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The following questions are to be answered as preparation to my exam next Friday. I feel I understand the terms, such as "complement", "union", and "intersection", but when confronted with questions that necessitate this particular knowledge I struggle and mostly fail to answer them correctly. If anybody can give me some tips on how to go about answering these types of questions and the basics of this particular probability topic, I would appreciate it by incomprehensible amounts!

  1. Consider a fair six-sided die and the event of throwing a roll higher than 3. The complement of this event is {1,2,3}.
  2. Consider flipping a coin twice and the events A={TT, HH} and the event B={HT,TH}. The events A and B are mutually exclusive but not collectively exhaustive.
  3. After flipping a coin 100 times, you find that it has come Heads 61 times and Tails 39 times. You therefore calculate that the probability of Heads is 61 percent. This is an application of the classical probability approach.
  4. When rolling two fair six-sided dice, the probability that the sum of the two rolls is 4, is higher than the probability that the sum is 5.
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If you have an event, the complement can be thought of as NOT that event.

In case 1, the event is "scoring higher than 3 on a six sided dice". This means you can roll a 4, 5, or 6. This means the numbers that are NOT that event are 1, 2 and 3, thus the complement = {1, 2, 3}

Mutually exclusive means that if one event occurs, the other CANNOT occur, and vice versa. In case 2, if A occurs, then there is no way that B can, because that's how coins work!

Collectively exhaustive means that at least one of the events must occur. Obviously these two are not, if I got {HH, HH} then neither A or B has occurred.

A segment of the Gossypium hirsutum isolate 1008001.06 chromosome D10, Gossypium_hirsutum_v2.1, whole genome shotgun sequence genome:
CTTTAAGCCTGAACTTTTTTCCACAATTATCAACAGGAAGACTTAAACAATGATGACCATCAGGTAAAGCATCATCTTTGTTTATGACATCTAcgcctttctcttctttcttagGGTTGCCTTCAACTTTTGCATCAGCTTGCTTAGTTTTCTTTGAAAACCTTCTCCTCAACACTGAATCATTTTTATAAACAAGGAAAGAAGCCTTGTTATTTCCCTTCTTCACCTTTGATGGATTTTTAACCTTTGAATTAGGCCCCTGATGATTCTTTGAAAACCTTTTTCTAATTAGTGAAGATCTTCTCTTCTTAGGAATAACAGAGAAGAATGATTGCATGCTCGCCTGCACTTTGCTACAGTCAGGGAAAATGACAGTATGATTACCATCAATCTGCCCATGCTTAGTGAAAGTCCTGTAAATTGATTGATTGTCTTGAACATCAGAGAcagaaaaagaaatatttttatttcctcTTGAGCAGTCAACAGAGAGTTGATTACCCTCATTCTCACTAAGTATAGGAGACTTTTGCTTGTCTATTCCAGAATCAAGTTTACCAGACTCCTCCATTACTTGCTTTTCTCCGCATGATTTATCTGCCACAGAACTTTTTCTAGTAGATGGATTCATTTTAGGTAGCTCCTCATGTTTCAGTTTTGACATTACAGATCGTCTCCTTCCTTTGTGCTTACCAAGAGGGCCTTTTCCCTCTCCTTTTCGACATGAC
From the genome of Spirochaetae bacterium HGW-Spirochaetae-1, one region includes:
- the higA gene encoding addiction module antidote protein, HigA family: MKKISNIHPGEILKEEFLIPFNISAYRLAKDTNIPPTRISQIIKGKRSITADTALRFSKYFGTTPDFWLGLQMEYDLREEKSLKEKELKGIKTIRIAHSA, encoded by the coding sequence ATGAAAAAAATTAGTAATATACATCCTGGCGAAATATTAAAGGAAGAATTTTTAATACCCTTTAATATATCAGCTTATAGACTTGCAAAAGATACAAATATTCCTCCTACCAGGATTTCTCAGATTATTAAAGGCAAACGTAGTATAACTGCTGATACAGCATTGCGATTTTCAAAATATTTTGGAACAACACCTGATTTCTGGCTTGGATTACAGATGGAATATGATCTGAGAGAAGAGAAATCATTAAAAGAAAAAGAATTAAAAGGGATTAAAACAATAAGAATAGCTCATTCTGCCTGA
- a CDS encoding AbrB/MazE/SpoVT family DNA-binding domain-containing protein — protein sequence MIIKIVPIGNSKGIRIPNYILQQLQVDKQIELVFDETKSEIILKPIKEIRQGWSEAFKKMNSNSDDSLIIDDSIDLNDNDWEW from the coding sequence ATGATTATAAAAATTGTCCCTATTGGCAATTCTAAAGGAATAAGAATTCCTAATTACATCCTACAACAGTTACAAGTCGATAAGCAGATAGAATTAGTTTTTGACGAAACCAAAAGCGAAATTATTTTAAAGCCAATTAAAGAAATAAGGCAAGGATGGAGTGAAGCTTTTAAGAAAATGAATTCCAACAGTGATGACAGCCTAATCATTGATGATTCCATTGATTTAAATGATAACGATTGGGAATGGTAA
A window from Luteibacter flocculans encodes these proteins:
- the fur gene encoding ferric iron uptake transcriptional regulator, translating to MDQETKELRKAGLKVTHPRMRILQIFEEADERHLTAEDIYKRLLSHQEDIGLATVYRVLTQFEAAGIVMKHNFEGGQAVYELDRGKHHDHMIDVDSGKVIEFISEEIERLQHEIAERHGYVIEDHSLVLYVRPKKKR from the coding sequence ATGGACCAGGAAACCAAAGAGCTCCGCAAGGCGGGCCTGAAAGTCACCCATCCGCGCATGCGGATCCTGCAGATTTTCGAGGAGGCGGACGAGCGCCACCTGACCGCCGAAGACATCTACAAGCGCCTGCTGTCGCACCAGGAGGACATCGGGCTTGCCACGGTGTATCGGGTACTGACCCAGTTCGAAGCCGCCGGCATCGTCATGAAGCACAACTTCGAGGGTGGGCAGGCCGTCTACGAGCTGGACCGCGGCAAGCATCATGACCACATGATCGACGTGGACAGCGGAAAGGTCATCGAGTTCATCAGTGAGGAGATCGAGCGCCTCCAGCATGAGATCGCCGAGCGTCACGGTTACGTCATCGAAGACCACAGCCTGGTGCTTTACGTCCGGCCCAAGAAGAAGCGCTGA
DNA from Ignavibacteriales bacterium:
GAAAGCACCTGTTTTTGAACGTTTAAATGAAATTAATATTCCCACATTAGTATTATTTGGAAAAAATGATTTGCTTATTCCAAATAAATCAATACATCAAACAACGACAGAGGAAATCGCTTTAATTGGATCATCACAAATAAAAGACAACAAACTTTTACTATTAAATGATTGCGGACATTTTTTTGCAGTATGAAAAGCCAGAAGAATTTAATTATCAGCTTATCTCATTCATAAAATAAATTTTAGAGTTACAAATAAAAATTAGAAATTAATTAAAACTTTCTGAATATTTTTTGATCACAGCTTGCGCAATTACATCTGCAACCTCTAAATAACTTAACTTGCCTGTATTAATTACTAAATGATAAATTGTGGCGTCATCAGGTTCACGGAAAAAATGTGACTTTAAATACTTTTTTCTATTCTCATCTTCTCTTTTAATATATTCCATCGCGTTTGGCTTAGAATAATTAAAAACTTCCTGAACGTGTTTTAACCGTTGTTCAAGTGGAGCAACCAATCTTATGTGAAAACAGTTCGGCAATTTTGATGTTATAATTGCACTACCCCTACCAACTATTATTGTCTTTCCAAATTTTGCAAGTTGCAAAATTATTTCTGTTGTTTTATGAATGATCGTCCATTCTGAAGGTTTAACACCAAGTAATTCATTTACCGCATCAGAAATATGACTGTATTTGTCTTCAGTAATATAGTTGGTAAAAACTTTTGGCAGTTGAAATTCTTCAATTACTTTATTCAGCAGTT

In question 4, it may be useful to draw a table. On the top, write 1 2 3 4 5 6 for the first die, and vertically write 1 2 3 4 5 6 for the second die. If you add their scores where each row/column touches, then count how many are higher than 4, it will be greater than the amount that are higher than 5.

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  • $\begingroup$ Might I add that not one of those was actually a question, and perhaps you should use some of the resources on the internet if you need to learn these topics $\endgroup$ – csey Apr 4 '14 at 16:25
  • $\begingroup$ Hi Charlie, I forgot to add that the above questions, or rather statements, are of a true or false format. If you can ascertain which are true and which are false, I will appreciate it for the rest of eternity (and I'm not even joking, Maths is the bane of my life). $\endgroup$ – Scott Goddard Apr 4 '14 at 17:58
  • $\begingroup$ The last question asks whether the probability that the sum of the two rolls is $4$ is higher than the probability that the sum is $5$, not whether the number of outcomes higher than $4$ is greater than the number of outcomes higher than $5$. $\endgroup$ – N. F. Taussig Aug 3 '17 at 9:25

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